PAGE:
This is part of the round-robin blogging about books: WWWednesdays at Book View Cafe, posted 4/15/2015 at http://bookviewcafe.com/blog/2015/04/15/www-wednesday-4152015/
While vacationing in Mexico, I visited the traveler’s library at the beachside cottages where we stayed, and exchanged a paperback for another nice fat mystery: The Blue Last by Martha Grimes. I’ve enjoyed her Richard Jury and Melrose Plant novels before, and was looking forward to more of her entertaining characters and intelligent storytelling. Unfortunately, this one meandered at length, including a very long side trip (several chapters) with Melrose to Italy that bore only a passing relation to the mystery that Jury, still in England, is trying to solve. Interestingly, the plot involved reconstructing some events from World War II related to the Enigma code-breaking that is the subject of The Imitation Game, so I was looking forward to a hinted revelation about a character who was involved in that project and who may have played a part in a war-era death related to the current mystery. Alas, after much buildup, that plot thread was dropped, and the novel abruptly ended [SPOILER ALERT] with Jury being shot and a lot of loose ends dangling. Grimes needed an editor on this one!
• What are you reading now?
Just finishing up Thomas Pynchon’s Inherent Vice, which had been on my to-read list for a while, since I loved Gravity’s Rainbow many years ago, but couldn’t get into other novels by him. This one is partly homage to classic mystery noir, like one of my favorite films, The Big Lebowski, and like The Dude, our reluctant hero Doc Sportello is pretty much puffing on a joint for most of the novel. Pynchon’s wild imagination and exuberant zaniness has had me laughing out loud, even while his narrator manages to insert some trenchant social commentary from the viewpoint of 1970s changing culture in California. “On certain days, driving into Santa Monica was like having hallucinations without going to all the trouble of acquiring and then taking a particular drug, although some days, for sure, any drug was preferable to driving into Santa Monica.”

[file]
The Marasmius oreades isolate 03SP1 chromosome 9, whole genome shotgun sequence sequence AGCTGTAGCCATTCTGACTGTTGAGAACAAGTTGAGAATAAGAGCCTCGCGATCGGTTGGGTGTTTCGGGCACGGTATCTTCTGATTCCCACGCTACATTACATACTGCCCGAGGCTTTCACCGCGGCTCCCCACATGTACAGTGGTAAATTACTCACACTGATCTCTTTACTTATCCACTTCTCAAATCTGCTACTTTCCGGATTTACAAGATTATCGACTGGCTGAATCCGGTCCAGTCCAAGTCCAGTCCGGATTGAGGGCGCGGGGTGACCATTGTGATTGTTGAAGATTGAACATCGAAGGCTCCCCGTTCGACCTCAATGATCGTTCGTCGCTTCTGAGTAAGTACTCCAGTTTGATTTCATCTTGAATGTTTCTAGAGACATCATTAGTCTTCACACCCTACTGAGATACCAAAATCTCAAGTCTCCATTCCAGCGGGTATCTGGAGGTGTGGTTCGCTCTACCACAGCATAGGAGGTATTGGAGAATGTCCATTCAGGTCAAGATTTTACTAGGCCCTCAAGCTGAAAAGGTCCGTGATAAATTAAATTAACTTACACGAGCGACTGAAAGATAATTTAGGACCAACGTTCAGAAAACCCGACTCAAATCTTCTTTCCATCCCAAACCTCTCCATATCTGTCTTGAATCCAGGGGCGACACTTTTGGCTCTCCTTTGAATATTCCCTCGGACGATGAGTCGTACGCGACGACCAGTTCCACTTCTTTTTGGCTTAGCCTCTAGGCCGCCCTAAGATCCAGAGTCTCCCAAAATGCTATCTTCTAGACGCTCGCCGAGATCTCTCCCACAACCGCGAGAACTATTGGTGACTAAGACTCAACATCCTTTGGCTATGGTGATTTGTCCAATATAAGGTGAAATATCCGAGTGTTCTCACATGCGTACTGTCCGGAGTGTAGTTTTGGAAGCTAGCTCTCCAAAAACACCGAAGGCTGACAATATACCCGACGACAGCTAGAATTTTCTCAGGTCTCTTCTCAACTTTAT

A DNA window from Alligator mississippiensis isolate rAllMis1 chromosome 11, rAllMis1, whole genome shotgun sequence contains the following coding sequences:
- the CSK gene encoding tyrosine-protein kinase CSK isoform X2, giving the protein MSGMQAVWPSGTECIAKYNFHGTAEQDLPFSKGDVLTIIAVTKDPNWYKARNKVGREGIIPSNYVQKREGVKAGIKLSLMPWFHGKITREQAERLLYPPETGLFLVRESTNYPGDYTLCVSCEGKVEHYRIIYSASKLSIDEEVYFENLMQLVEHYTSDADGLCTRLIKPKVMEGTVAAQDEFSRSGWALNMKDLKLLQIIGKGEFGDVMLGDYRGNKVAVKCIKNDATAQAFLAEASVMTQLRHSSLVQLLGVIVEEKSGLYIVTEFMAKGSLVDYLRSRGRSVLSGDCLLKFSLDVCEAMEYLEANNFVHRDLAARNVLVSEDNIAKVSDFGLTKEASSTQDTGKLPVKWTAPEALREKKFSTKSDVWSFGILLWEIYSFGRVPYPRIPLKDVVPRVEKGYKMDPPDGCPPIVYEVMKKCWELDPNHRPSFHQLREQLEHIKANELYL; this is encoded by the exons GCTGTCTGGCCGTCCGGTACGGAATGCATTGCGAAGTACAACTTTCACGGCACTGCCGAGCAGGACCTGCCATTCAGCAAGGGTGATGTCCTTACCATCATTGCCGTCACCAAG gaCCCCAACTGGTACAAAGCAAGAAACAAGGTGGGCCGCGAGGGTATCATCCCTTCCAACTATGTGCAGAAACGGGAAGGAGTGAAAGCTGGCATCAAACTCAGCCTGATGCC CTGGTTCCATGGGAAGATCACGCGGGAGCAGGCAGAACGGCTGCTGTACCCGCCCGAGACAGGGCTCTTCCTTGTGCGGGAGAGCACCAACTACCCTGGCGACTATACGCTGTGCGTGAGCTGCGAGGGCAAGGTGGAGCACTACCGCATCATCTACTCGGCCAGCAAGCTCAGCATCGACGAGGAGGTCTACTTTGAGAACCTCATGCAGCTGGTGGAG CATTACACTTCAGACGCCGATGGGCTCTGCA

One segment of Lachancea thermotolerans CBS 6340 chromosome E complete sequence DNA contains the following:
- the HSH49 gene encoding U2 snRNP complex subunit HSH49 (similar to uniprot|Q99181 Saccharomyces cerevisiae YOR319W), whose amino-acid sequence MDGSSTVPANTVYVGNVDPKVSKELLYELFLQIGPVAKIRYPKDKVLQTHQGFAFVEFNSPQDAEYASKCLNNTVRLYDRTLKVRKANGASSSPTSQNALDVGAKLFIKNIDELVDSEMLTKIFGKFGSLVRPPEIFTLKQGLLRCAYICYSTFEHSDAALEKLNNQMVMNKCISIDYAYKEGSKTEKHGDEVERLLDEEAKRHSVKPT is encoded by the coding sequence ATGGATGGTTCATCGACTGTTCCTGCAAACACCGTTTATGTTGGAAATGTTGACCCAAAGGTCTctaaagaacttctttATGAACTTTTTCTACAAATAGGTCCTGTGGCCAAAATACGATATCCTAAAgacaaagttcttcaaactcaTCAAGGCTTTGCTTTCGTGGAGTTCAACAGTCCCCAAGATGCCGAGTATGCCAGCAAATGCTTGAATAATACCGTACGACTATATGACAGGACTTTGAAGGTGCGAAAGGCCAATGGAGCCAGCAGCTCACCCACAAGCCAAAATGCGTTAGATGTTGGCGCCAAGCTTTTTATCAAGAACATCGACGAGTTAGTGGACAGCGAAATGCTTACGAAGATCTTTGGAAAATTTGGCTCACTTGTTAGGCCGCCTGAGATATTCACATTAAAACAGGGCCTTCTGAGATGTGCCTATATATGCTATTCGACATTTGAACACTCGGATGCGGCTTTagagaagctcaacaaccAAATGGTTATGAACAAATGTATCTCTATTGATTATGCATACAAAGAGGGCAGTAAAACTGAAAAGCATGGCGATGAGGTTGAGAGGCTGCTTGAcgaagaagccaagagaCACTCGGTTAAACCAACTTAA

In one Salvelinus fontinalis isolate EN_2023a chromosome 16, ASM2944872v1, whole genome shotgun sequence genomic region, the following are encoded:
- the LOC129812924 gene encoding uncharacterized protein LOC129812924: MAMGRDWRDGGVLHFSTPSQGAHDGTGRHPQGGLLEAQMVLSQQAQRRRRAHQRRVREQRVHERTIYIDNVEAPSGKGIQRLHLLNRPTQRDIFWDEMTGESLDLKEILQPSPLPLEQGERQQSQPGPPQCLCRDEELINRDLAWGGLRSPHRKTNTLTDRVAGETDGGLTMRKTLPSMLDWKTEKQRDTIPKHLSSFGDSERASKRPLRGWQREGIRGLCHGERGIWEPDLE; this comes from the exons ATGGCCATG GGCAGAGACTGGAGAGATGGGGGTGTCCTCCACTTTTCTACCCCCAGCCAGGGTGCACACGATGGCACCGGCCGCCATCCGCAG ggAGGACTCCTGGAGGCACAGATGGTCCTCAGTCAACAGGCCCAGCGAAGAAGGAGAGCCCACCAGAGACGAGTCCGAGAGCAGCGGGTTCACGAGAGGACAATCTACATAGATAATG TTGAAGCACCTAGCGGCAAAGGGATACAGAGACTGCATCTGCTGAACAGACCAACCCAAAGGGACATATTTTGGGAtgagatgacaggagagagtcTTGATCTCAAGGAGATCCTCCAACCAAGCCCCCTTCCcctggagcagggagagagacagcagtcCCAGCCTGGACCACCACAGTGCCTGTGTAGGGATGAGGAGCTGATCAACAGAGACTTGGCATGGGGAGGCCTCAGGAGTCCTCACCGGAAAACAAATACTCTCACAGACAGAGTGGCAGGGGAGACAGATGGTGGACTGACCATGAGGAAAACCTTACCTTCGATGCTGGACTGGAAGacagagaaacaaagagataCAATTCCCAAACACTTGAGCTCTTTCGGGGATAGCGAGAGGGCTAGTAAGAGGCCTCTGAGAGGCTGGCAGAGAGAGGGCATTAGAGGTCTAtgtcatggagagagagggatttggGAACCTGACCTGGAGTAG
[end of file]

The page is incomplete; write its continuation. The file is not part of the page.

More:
I wish I could find the passage about Doc trying to remember a thought scratching like a rogue chicken at the barnyard of his brain… Anyway, some of the prose nearly sends me into flashbacks of my hippie days, and it’s a fun trip.
Thor and I just watched the new film of the novel starring Joaquin Phoenix so we could compare. At first I was disappointed in the odd choice of a female voiceover narrator reciting passages from the novel that should have been Doc’s reflections, but once past that the film is a hoot. Check out both novel and film if you can “go with the flow.”
• What do you think you’ll read next?
I’m going to dive into A Mind of its Own: A Cultural History of the Penis, by David M. Friedman. This one needs some context. My husband Thor Hansen teaches a hybrid Geology/English course at Western Washington University along with poet Bruce Beasley, called “Monsters.” Bruce teaches the literature of the monstrous, and Thor teaches the science. Every year he offers a special lecture, “Monstrous Sex,” so this book can be considered scholarly research. He gave me a preview of a chapter dealing with the early Christian church’s demonizing of the penis, which had been revered by earlier cultures as a source of life and strength. Apparently Christ’s penis was in a special category as pure and holy, while everyone else’s was an instrument of sin, and there was quite a business in selling fragments of Christ’s prepuce. Interesting history!